Any of the front four can hold, run with the ball, run off the ball, go wide, cross or come in from a deeper position. Also notice that both ‘holding’ midfielders are able to operate box to box and out wide, while both centre backs can also take on the function of players ahead or wide of them.
This versatility goes all the way back to Reina, and every single one of these players can do something effective, efficient or unexpected with the ball at their feet, in any position they find themselves in. Over to Arrigo Sacchi:
"The player needs to express himself within the parameters laid out by the manager…Then the player makes decisions based on that…it’s about being a player. Not just being skillful or being athletic. I didn’t want robots or individualists. I wanted people with the intelligence to understand me, and the spirit to put that intelligence to the service of the team. In short, I wanted people who knew how to play football."
We’ve seen signs of how this looks since the pre-season friendly games. Balls played quickly into feet from the defence and holding midfield. Interchange and movement from the front four, often one takes the ball while the other three run, if no pass presents itself one of the full backs has had time to offer some width, while the ‘holders’ and remainder of the defence (including Reina) provide deeper options, and all of whom can play probing passes or even run with the ball should space and opportunity arise.
Alonso’s goal against Valarenga is a good example. Interplay between Arbeloa and Kuyt, on to Keane who has ghosted central and deep from wide left, pulling a man massively out of position and laying off for Xabi to score. If Xabi didn’t fancy the shot, Keane’s movement meant an acre of space for one of Dossena, Benayoun or Torres. If this comes to nothing, the ball goes back into midfield/defence, to be returned to one of the front four either dropping deep or making a run.
Now, while our current players don’t offer the crossing strength of a traditional 4-4-2, we more than make up for this minor fault by having eleven players all capable of contributing to an attack independently and collectively, pretty much every single one of whom is able to step out of their role or line and into another one with little or no discomfort.
This is the circulation football described in Royhendo’s article as ‘Level 3’ football, and while it is by no means our only way of attacking, it is the game dominating approach we are aiming for.
A note on the Barry saga. While I don’t want to get into that debate here, I hope with the explanation above you can see how important versatility and the ability to change shape within the game with the same players can be. In this sense alone, Xabi is one of our most limited players, the one least able to take up and cover the positions of those around him, whereas Barry can and does do it with ease.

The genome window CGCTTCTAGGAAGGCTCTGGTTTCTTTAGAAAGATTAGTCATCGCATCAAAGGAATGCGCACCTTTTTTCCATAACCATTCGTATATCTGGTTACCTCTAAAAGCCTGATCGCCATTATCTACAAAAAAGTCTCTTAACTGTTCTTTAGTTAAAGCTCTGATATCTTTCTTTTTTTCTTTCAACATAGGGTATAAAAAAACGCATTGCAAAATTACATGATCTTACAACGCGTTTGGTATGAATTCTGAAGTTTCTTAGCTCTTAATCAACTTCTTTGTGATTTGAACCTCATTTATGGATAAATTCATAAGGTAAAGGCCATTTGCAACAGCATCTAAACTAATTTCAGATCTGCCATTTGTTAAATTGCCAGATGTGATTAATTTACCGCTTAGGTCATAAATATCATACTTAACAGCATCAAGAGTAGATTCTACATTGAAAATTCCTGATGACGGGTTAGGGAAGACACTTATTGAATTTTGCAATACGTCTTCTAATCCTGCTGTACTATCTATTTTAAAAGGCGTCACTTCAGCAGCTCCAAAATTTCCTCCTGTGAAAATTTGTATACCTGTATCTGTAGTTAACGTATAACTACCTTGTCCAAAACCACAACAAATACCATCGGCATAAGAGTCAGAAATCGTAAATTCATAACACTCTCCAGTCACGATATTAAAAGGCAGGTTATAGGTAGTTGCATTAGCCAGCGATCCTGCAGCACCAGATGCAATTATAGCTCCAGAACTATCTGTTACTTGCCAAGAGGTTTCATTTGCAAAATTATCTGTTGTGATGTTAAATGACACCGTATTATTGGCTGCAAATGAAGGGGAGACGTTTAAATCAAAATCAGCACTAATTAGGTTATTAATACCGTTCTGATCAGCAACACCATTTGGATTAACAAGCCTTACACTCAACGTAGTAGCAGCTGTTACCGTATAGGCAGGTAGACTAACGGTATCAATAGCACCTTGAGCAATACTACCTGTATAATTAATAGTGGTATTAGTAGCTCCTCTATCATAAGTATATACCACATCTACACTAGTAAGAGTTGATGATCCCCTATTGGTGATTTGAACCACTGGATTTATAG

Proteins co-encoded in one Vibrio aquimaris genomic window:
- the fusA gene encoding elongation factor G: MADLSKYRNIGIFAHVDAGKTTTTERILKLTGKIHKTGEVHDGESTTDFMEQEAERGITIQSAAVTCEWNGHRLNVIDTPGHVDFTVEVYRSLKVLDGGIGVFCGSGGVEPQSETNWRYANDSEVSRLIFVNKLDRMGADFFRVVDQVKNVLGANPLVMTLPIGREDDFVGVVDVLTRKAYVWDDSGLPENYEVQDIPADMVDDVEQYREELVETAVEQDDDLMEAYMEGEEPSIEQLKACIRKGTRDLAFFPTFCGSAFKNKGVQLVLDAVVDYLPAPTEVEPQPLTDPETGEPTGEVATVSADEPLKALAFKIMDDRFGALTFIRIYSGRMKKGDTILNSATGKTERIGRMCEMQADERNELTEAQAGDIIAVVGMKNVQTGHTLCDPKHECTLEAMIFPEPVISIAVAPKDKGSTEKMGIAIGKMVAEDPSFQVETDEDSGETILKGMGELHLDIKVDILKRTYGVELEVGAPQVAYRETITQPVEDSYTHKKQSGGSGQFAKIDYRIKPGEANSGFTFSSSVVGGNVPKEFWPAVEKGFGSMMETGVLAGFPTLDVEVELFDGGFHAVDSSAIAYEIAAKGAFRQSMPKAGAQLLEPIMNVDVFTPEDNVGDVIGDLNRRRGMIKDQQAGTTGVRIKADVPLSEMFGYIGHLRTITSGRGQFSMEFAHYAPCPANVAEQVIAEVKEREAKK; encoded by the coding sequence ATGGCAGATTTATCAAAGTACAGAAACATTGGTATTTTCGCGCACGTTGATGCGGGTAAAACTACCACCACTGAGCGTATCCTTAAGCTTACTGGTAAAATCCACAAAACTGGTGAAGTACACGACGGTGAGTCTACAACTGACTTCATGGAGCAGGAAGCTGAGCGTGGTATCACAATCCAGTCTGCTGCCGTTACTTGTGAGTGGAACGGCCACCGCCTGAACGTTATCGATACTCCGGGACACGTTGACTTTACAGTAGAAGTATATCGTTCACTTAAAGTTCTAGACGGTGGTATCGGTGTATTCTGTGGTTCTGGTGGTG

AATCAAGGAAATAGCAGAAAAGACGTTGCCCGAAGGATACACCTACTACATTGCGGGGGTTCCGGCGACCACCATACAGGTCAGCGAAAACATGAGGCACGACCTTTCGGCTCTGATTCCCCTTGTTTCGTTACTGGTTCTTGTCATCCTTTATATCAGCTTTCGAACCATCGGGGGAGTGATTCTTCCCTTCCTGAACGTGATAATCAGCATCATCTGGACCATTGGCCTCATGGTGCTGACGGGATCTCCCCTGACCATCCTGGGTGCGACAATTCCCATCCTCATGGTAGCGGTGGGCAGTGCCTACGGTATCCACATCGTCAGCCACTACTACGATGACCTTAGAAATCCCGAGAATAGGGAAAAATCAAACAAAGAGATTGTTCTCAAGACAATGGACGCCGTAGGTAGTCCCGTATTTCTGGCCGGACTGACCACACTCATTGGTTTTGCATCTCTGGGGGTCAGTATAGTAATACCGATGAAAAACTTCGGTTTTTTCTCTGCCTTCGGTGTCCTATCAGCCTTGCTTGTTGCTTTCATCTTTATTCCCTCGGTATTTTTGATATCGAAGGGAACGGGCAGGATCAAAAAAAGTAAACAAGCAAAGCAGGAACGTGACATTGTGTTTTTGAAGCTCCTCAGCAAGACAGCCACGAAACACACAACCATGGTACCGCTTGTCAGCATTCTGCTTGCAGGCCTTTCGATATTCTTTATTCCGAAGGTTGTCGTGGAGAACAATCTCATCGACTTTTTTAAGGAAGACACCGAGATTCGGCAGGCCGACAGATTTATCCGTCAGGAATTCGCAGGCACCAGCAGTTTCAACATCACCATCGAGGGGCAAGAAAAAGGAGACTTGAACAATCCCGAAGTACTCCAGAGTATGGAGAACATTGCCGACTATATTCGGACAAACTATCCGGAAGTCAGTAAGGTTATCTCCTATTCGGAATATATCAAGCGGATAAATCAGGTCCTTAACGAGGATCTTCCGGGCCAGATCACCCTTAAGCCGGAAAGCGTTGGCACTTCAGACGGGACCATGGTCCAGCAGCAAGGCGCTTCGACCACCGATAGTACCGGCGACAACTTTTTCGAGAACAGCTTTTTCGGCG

However, Xabi on top form also brings a level of sheer quality few can match, and to his credit we’ve seen in recent games that he is upping his versatility level too, it’s not uncommon to see Xabi around the edge of the box, or filling in at full back, or even staying much deeper if Agger starts roaming. Carra is also somewhat limited compared to Skrtel, but even in his case we can see he is making a huge effort to carry the ball out more.
The Case for the Defence:
Now to look at our defence, and to Sacchi again:
"I used to tell my players that, if we played with twenty-five metres from the last defender to the centre-forward, given our ability, nobody could beat us. And thus, the team had to move as a unit up and down the pitch, and also from left to right."
We are solid in defence. That’s a function of the system and players. This is not to say we are inherently defensive, quite the opposite in fact…as was the case with Sacchi’s Milan. All of the traits described for our attack start with what we do without the ball. This is why players who can regain it are indispensable. Just as we have 11 potential ‘attackers’, we need 11 potential ‘defenders’. Sacchi again:
"…when you have the ball, you dictate play. When you are defending, you control the space."
The approach to controlling space is two-fold. There is the physical position of the players (keeping ‘compact’, as Saachi describes above) and the degree of pressing we employ. The less time the opponent has on the ball, the smaller his pitch becomes, but also the more tiring it is for our players. Knowing when to sit deep and let the opponent pass in front of us, or when to close down with maximum intensity from the front players on back is a big part of our success so far.
Defensively is where formation, as written, becomes more relevant. I visualise our system as something like a pinball machine. Most outfield players are ‘pins’, with the centre-backs and central midfielders acting more like the flippers you get at the bottom, and on the better ones half way up a pinball table.
---*----------*-----------* (*denotes a pin, flipper or player, note that the wide forwards
-------*------*------*------ track back, the centre-forward tracks sideways, the centre